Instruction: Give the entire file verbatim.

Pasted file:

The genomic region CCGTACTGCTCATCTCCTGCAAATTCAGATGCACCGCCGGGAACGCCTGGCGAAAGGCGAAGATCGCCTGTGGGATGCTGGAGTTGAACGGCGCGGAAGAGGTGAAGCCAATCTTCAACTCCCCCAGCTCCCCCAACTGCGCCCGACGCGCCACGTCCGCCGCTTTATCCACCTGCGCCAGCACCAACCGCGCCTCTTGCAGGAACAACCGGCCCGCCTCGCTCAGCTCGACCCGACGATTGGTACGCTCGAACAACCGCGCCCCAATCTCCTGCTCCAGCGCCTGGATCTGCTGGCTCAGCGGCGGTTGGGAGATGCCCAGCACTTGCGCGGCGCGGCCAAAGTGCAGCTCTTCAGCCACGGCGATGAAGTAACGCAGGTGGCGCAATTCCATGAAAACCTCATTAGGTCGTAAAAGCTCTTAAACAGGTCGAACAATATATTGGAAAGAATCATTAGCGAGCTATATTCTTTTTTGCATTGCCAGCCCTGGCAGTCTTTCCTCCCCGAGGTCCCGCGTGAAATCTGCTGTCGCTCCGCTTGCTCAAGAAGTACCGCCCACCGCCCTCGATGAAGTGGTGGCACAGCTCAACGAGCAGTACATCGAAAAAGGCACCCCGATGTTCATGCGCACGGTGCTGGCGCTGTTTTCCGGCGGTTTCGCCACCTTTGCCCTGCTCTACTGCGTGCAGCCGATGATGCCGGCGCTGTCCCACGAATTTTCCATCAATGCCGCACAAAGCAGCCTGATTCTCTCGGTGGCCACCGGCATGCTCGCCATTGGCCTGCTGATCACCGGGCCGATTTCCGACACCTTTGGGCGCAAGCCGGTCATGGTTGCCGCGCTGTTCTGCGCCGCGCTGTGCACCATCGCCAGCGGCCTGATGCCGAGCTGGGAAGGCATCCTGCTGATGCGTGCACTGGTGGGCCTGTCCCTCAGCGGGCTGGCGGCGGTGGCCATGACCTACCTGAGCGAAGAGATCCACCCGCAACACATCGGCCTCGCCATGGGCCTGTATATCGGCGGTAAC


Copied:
The genomic region CCGTACTGCTCATCTCCTGCAAATTCAGATGCACCGCCGGGAACGCCTGGCGAAAGGCGAAGATCGCCTGTGGGATGCTGGAGTTGAACGGCGCGGAAGAGGTGAAGCCAATCTTCAACTCCCCCAGCTCCCCCAACTGCGCCCGACGCGCCACGTCCGCCGCTTTATCCACCTGCGCCAGCACCAACCGCGCCTCTTGCAGGAACAACCGGCCCGCCTCGCTCAGCTCGACCCGACGATTGGTACGCTCGAACAACCGCGCCCCAATCTCCTGCTCCAGCGCCTGGATCTGCTGGCTCAGCGGCGGTTGGGAGATGCCCAGCACTTGCGCGGCGCGGCCAAAGTGCAGCTCTTCAGCCACGGCGATGAAGTAACGCAGGTGGCGCAATTCCATGAAAACCTCATTAGGTCGTAAAAGCTCTTAAACAGGTCGAACAATATATTGGAAAGAATCATTAGCGAGCTATATTCTTTTTTGCATTGCCAGCCCTGGCAGTCTTTCCTCCCCGAGGTCCCGCGTGAAATCTGCTGTCGCTCCGCTTGCTCAAGAAGTACCGCCCACCGCCCTCGATGAAGTGGTGGCACAGCTCAACGAGCAGTACATCGAAAAAGGCACCCCGATGTTCATGCGCACGGTGCTGGCGCTGTTTTCCGGCGGTTTCGCCACCTTTGCCCTGCTCTACTGCGTGCAGCCGATGATGCCGGCGCTGTCCCACGAATTTTCCATCAATGCCGCACAAAGCAGCCTGATTCTCTCGGTGGCCACCGGCATGCTCGCCATTGGCCTGCTGATCACCGGGCCGATTTCCGACACCTTTGGGCGCAAGCCGGTCATGGTTGCCGCGCTGTTCTGCGCCGCGCTGTGCACCATCGCCAGCGGCCTGATGCCGAGCTGGGAAGGCATCCTGCTGATGCGTGCACTGGTGGGCCTGTCCCTCAGCGGGCTGGCGGCGGTGGCCATGACCTACCTGAGCGAAGAGATCCACCCGCAACACATCGGCCTCGCCATGGGCCTGTATATCGGCGGTAAC